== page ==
Wallace

Wallace comes from a Scottish and English surname meaning “Welsh” or “foreigner” from Norman French word waleis (foreign), originally used to refer to someone who was a Welshman or who lived at the border between England and Wales.

Nicknames: Wally/Wallie

Origin: Norman French

Variants:

  • Wallis (English)
  • Walleis
  • Waleis

 

Advertisements

Warren

Warren comes from an English surname with a few possible origins:

  • it could be derived from Norman French warrene meaning “animal enclosure” or “game park” possibly originating from Gaulish *varenna (enclosed area) from *varros (stick, post);
  • it may also refer to someone who lived near a game park;
  • it may be derived from a town called La Varenne in Normandy, France;
  • it may also be derived from an ancient Germanic warin meaning “guard, protect”;
  • Warren is also a word referring to a colony of rabbit burrows.

Nicknames: War

Origin: Gaulish, Germanic

Variants:

  • Warrin (English)
  • Warin (Ancient Germanic, English)
  • Guerino (Italian)
  • Guarin (Medieval French)
  • Guérin (French)

 

Wade

Wade comes from an English surname, either derived from Old English wæd meaning “ford” or “shallow water”, used to refer to someone who lived near a ford; it comes from Proto-Germanic wadą. Wade may also be derived from an Old English given name, Wada, which comes from Old English wadan meaning “to go” from Proto-Germanic wadaną (to wade, to walk) via Proto-Indo-European *weh₂dʰ- (to go, to proceed). In the English language, it’s a word that’s used to refer to someone walking or traversing through water. Wade may also be a Dutch and German surname derived Proto-Germanic wǣd meaning “garment, item of clothing”.

Origin: Proto-Germanic, Proto-Indo-European

Variants:

  • Wayde (English)

 

Wolf

Wolf comes from Proto-Germanic *wulfaz via Proto-Indo-European *wĺ̥kʷos (wolf). It’s used to refer to the animal, wolves have long been a symbol of the wild and untamed, but also dangerous and predatory. Wolf can also be a nickname for names such as Wolfgang (meaning “wolf path”) and Wolfram (meaning “wolf raven), as well as also being a surname.

Origin: Proto-Indo-European

Variants:

  • Wulf (German)
  • Wolfe (English)
  • Úlfr (Ancient Scandinavian)
  • Uffe (Danish)
  • Ulf (Swedish, Norwegian, Danish)

 

Willow

Willow comes from Old English welig from Proto-Germanic *wiligaz via Proto-Indo-European *wel meaning “to turn, to wind, twist”. Willow is the name of a tree or shrub from the genus Salix, which grows along damp or watery areas. They are tough and flexible. It’s also a surname originally referring to somone who lived near a willow tree.

Origin: Proto-Indo-European

 

 

Wilma

Wilma is a female name, originally used as a short form of Wilhelmina, the feminine form of German Wilhelm meaning “willfull protection” or “desiring protection” composed from Germanic elements wil (will, desire) and helm (helmet, protection). It  could also be a feminine form of William.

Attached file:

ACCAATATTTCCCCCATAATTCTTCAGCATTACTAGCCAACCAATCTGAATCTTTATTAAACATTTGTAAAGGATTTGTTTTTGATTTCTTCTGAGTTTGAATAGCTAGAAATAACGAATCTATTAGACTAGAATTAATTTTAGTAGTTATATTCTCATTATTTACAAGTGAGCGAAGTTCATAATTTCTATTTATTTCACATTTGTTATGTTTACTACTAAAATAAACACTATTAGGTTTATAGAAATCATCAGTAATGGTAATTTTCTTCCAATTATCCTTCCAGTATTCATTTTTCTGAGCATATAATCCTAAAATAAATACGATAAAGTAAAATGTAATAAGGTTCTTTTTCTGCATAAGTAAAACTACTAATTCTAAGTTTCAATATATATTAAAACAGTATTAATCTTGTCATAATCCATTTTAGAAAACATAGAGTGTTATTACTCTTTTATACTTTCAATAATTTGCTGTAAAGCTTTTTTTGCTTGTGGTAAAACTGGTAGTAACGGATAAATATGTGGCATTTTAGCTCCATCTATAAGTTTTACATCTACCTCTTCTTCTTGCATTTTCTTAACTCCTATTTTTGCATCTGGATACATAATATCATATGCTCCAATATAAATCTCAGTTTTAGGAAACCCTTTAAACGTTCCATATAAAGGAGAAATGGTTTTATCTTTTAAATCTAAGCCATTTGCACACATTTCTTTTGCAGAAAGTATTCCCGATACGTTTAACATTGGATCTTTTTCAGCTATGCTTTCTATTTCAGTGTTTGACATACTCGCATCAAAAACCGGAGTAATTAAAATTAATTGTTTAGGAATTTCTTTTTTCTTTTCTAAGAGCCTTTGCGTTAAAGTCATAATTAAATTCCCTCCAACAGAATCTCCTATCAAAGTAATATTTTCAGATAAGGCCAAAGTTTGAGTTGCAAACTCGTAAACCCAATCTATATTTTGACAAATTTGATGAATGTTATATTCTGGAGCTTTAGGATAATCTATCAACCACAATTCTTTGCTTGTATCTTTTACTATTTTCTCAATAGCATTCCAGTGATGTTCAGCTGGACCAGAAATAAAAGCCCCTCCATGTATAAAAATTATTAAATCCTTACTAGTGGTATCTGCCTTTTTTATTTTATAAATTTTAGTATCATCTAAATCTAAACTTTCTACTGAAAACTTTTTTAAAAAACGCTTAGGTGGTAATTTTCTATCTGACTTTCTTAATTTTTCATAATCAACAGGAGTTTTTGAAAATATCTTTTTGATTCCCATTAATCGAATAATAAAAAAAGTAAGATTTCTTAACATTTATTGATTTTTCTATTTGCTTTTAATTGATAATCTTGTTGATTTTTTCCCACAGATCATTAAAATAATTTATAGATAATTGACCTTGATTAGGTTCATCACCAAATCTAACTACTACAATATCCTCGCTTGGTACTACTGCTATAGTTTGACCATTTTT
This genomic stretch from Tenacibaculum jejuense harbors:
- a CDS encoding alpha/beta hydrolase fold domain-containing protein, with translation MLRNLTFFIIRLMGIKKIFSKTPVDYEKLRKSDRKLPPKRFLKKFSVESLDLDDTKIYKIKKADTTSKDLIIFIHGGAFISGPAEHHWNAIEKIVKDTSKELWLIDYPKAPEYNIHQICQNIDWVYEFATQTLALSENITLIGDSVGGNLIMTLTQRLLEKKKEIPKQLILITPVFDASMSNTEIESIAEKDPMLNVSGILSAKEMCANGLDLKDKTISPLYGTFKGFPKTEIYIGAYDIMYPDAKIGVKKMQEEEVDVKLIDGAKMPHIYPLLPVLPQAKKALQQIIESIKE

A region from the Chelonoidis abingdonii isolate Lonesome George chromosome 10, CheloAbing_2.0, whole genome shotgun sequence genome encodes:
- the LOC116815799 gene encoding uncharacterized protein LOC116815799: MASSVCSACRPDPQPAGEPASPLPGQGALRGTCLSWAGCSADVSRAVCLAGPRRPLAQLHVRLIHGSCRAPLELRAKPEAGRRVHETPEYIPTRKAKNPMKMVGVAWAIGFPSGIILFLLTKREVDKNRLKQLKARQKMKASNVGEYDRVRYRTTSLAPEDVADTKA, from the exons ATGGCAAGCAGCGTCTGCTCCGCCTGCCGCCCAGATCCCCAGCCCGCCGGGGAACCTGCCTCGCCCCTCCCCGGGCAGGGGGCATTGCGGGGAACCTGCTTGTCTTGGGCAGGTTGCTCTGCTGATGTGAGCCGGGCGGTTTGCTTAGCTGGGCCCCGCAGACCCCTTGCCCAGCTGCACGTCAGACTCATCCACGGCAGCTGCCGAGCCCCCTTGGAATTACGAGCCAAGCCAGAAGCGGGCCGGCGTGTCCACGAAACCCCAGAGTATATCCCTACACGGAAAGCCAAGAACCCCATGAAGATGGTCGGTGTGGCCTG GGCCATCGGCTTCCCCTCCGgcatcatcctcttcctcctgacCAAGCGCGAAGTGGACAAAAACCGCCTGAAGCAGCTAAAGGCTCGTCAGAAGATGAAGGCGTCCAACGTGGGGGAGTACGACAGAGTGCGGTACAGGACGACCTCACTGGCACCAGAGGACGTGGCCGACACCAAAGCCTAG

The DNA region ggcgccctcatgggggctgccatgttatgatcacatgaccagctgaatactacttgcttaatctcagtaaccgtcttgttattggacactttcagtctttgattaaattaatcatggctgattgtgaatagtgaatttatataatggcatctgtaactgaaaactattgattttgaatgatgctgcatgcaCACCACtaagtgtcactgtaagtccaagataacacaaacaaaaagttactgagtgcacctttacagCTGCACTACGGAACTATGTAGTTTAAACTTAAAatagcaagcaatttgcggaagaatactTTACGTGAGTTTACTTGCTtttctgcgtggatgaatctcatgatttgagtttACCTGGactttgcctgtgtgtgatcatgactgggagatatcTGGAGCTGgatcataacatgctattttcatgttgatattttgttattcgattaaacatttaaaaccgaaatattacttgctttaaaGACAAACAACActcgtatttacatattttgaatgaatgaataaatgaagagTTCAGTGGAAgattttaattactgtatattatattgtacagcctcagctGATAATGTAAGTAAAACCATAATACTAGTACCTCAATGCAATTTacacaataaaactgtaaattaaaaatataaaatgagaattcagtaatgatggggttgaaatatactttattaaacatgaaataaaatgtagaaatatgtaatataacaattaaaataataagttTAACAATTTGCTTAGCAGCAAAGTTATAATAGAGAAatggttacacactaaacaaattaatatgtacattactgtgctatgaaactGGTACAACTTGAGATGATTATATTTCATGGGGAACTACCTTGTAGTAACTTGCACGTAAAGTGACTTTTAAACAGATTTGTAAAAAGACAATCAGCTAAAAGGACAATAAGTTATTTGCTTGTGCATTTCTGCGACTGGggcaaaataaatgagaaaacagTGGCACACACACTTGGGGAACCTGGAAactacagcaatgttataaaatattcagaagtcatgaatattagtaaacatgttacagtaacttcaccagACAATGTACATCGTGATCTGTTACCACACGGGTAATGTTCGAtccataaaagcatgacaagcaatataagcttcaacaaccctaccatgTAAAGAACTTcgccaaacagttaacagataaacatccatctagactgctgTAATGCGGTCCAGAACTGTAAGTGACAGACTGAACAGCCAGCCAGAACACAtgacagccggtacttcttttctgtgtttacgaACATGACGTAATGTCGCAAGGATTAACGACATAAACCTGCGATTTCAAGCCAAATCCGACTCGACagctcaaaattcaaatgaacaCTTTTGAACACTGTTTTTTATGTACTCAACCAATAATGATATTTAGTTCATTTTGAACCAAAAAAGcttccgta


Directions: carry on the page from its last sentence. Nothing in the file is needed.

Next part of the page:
Origin: Ancient Germanic

Variants:

  • Wilhelmina (Dutch, German, English)
  • Willa (English)
  • Wilhelmine (German)
  • Wilhelma (German)
  • Vilma (Spanish, Hungarian, German, Swedish, Finnish, Czech, Slovak, Coatian)
  • Vilhelmiina (Finnish)
  • Vilhelmina (Lithuanian, Swedish)
  • Willamina (English)
  • Male forms:
  • Wilhelm (Ancient Germanic, German, Polish)
  • William (English)
  • Willem (Dutch)
  • Wilhelmus (Dutch)

 

Wynstan

Wynstan is a variant spelling of Wynnstan, an Old English name meaning “joy stone” from elements wynn (joy) and stan (stone). It could also be a variant spelling of Winston, which could either be derived from Wynnstan, or else it derives from the name of a town made up from Old English wine/win (friend) and tun (settlement) meaning “friend’s settlement” or “Wine’s settlement”, Wine being a personal given name from Old English win/wine. It’s also a surname derived from the given name.

Origin: Old English

Variants:

  • Wynnstan (Anglo-Saxon)

 

Winifry

Winifry could be a variant form of Winifred, the anglicized form of Welsh given name Gwenfrewi. The first part of the name comes from Welsh gwen meaning “fair, blessed, white” while the second element frewi might mean “reconciliation, peace” so Winifry essentially means “fair peace” or “blessed peace”. However, Winifry could also be a feminine variant form of Winfred, an Old English male name meaning “peaceful friend” from Old English wine (friend) and frið (peace). Winifry has also been used as a surname, originating from the given name.

Origin: Welsh, Old English

Variants:

  • Winifred (Welsh, English)
  • Winnifred (Welsh, English)
  • Gwenfrewi (Welsh)

 

Male forms:

  • Winfred (English)
  • Winfrith (Anglo-Saxon)
  • Winfried (German)

 

Wilhelmina

Wilhelmina is the feminine form of Wilhelm, the German cognate of William meaning “willful protection” or “desiring protection” made up from Germanic elements wil (will, desire) and helm (helmet, protection”.

Nicknames: Will, Mina, Willie/Willy

Origin: Ancient Germanic

Variants:

  • Wilhelmine (German)
  • Wilhelma (German)
  • Wilma (German, Dutch, English)
  • Vilma (Spanish, Hungarian, German, Swedish, Finnish, Czech, Slovak, Coatian)
  • Vilhelmiina (Finnish)
  • Vilhelmina (Lithuanian, Swedish)
  • Willamina (English)

 

Female forms:

  • Wilhelm (Ancient Germanic, German, Polish)
  • William (English)
  • Willem (Dutch)
  • Wilhelmus (Dutch)